There are a few questions on this topic already. However, none of them really answer my question. The most relevant are these:

I have a quadratic problem with quadratic constraints, and my constraints are equalities: $$\text{mimize}\quad x^TQ_0x+q_0^Tx\\ \text{s. t.}\quad x^TQ_ix+q_i^Tx=0$$ which can be rewritten as: $$\text{mimize}\quad x^TQ_0x+q_0^Tx\\ \text{s. t.}\quad x^TQ_ix+q_i^Tx\le 0\\ \quad\quad\quad\quad x^T(-Q_i)x-q_i^Tx\le 0$$ On the literature I've read, the only restriction for the problem to be convex are that the matrices $Q$ have to be positive semi-definite, which is satisfied (in my case) for both restrictions.

Does the equality make the problem nonconvex and can someone give me some references about this? Or, since the semi-definiteness is preserved, is my problem is still convex?

Lastlty, if it is nonconvex, does going to a SOCP or SDP help me?

Thank you

• As we know semi-definiteness conclude convexity, so your problem is remained convex. – Nosrati Jan 6 '16 at 16:12
• Thank you very much for your comment, so are you saying that the problem is convex if and only if Q is semi-definite? Or in other words the that it is sufficient to guarantee convexity? – strangelyput Jan 7 '16 at 10:35
• Your second constraint is $x^T(-Q_i)x - q_i^Tx\leq 0$, hence the matrix in the quadratic constraint is negative semidefinite if $Q_i$ is positive semidefinite. For $x^TAx+b^Tx \leq 0$ to be a convex set, $A$ has to be positive semidefinite. You cannot just disregard the signs – Johan Löfberg Jan 7 '16 at 11:58
• Johan, please check the comment to your answer: math.stackexchange.com/questions/1602137/… – strangelyput Jan 7 '16 at 13:08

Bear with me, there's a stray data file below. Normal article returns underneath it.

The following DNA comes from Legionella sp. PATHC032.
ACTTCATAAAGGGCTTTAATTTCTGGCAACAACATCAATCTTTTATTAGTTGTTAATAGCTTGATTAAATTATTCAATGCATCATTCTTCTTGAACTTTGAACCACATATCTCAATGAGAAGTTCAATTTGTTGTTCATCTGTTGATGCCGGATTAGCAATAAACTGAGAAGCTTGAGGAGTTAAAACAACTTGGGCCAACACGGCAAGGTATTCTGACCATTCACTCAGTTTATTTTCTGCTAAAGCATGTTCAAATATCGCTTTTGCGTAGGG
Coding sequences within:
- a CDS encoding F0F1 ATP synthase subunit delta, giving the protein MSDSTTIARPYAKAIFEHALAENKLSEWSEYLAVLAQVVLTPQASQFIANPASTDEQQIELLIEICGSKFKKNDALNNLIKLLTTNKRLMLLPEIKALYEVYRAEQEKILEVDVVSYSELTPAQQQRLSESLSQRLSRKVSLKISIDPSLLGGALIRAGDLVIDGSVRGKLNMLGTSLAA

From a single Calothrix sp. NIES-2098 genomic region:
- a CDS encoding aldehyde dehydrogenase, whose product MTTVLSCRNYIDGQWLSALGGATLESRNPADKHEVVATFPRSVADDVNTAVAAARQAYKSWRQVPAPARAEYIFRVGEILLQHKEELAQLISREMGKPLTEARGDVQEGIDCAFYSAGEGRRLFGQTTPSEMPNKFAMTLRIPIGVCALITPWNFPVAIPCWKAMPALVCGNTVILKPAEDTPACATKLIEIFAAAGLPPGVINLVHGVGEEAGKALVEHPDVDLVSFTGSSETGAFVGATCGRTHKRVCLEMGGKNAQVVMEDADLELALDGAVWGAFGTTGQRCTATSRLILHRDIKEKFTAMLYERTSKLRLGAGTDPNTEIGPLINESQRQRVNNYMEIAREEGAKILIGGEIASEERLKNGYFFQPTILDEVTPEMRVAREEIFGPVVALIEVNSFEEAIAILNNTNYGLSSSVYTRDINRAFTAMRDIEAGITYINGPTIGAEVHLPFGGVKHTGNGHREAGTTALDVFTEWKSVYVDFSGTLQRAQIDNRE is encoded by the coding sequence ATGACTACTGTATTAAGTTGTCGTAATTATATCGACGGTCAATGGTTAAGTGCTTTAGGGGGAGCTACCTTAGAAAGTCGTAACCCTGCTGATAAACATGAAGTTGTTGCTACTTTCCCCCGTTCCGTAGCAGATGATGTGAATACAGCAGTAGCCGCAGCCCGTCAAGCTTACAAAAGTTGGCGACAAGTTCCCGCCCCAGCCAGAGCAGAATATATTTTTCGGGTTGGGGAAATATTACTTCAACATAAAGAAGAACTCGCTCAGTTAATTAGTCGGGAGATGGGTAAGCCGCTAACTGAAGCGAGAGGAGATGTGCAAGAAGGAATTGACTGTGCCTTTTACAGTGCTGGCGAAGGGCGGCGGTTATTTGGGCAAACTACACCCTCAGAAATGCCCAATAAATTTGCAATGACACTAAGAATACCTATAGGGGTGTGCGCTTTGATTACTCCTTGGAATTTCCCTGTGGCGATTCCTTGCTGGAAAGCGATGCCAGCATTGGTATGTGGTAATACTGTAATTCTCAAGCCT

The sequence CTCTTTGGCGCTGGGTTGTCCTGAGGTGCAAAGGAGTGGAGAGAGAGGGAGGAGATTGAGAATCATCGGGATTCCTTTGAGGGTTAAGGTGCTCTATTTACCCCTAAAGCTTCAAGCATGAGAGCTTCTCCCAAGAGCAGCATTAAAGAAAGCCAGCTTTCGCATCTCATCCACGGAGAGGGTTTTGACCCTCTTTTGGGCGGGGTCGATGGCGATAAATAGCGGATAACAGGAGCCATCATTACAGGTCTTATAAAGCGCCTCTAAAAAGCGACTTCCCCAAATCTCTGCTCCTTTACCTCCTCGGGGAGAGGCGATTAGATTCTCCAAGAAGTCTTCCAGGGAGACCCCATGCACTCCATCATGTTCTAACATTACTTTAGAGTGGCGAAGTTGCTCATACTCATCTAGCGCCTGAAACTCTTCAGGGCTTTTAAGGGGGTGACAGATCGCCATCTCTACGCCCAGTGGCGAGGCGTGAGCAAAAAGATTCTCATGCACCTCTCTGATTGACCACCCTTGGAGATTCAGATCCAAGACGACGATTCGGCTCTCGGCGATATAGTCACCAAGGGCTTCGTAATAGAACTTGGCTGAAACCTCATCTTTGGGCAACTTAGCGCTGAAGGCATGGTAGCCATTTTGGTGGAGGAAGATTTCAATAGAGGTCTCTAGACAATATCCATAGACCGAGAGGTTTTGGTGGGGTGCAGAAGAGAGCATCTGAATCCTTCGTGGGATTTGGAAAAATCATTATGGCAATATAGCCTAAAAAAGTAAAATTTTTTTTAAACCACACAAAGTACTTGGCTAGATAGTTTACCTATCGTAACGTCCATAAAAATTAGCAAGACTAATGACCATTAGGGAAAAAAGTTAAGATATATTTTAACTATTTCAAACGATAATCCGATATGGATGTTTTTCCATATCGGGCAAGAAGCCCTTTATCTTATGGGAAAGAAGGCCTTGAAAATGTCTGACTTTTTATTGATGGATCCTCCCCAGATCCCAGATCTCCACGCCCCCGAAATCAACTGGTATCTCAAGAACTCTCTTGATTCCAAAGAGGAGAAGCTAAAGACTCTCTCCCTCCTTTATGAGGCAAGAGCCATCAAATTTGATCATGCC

Quadratic equalities are never convex. Simply consider the trivial scalar case $x^2=1$, which has two distinct feasible points $-1$ and $1$.

As it is nonconvex, you cannot convert it to an SOCP, so your final question doesn't really make any sense.

• that might be true but in that case the semi-definiteness is not preserved, so that is not really my question – strangelyput Jan 7 '16 at 10:28
• How do you mean semi-definiteness ever could be preserved when writing a quadratic equality as two inequalities. A quadratic constraint is never convex. No equalities beyond affine are convex. – Johan Löfberg Jan 7 '16 at 11:54
• To the best of my knowledge, for a matrix to be positive semi-definite its eigenvalues must all be non-negative. So for some particular cases of matrices, both $Q_i$ and $-Q_i$ can be both positive semi-definite. For example, [0 1; 0 0] and [0 -1; 0 0]. – strangelyput Jan 7 '16 at 12:09
• Convexity is checked on the hessian, which will be $(Q_i + Q_i^T)/2$, i.e., the $Q_i$ matrix has to be symmetric. If you check eigenvalues on those symmetrized matrices, you will see they are indefinite. – Johan Löfberg Jan 7 '16 at 14:29
• Ok, that makes sense, because on the example $Q_i$ is not Hermitian.Its Hermitian version [0 1; 1 0] is indefinite. I was not aware of this requirement. Thank you for your help. Do you see any hope for this problem to be written in a convex framework? – strangelyput Jan 7 '16 at 15:16

For the constraints, we normally require that the feasible set be a convex set, while the objective function should be convex. In general, the set of points (or vectors) satisfying a quadratic equality constraint may not be a convex set.

For example, take the scalar case where Q = 1 (positive definite) and the quadratic equation is $$\begin{equation*} x^T(1)x = 9 \\ \Rightarrow x^2 = 9 \end{equation*}$$ The feasible set, in this case, is {-3,3}. The line joining the elements -3 and 3 does not satisfy the quadratic equality. In particular, taking $$\alpha$$ as 0.5, the square of zero is clearly not 9. Hence, despite Q being positive definite, the constraint is not convex.

See this answer: Michael Grant (https://math.stackexchange.com/users/52878/michael-grant), Why is the constraint $$\|w\| = 1$$ non-convex?, URL (version: 2015-05-28): https://math.stackexchange.com/q/1301592.